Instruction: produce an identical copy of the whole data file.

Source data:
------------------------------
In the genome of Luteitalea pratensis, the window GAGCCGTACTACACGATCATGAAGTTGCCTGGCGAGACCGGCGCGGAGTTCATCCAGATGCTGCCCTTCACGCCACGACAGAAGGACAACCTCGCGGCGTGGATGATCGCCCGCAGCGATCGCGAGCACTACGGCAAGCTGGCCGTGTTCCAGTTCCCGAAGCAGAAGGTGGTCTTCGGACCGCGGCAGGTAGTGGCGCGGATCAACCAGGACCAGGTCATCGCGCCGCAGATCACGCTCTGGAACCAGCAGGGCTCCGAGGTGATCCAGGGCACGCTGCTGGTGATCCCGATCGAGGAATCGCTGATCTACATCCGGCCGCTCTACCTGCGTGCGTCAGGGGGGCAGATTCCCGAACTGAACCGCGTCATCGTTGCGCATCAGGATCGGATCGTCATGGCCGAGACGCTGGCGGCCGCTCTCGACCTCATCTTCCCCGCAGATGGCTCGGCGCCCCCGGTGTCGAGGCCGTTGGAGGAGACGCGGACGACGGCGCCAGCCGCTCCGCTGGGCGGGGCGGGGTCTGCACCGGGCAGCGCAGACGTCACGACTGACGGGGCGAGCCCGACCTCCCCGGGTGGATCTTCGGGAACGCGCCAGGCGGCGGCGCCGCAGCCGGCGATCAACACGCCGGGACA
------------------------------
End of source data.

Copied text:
In the genome of Luteitalea pratensis, the window GAGCCGTACTACACGATCATGAAGTTGCCTGGCGAGACCGGCGCGGAGTTCATCCAGATGCTGCCCTTCACGCCACGACAGAAGGACAACCTCGCGGCGTGGATGATCGCCCGCAGCGATCGCGAGCACTACGGCAAGCTGGCCGTGTTCCAGTTCCCGAAGCAGAAGGTGGTCTTCGGACCGCGGCAGGTAGTGGCGCGGATCAACCAGGACCAGGTCATCGCGCCGCAGATCACGCTCTGGAACCAGCAGGGCTCCGAGGTGATCCAGGGCACGCTGCTGGTGATCCCGATCGAGGAATCGCTGATCTACATCCGGCCGCTCTACCTGCGTGCGTCAGGGGGGCAGATTCCCGAACTGAACCGCGTCATCGTTGCGCATCAGGATCGGATCGTCATGGCCGAGACGCTGGCGGCCGCTCTCGACCTCATCTTCCCCGCAGATGGCTCGGCGCCCCCGGTGTCGAGGCCGTTGGAGGAGACGCGGACGACGGCGCCAGCCGCTCCGCTGGGCGGGGCGGGGTCTGCACCGGGCAGCGCAGACGTCACGACTGACGGGGCGAGCCCGACCTCCCCGGGTGGATCTTCGGGAACGCGCCAGGCGGCGGCGCCGCAGCCGGCGATCAACACGCCGGGACA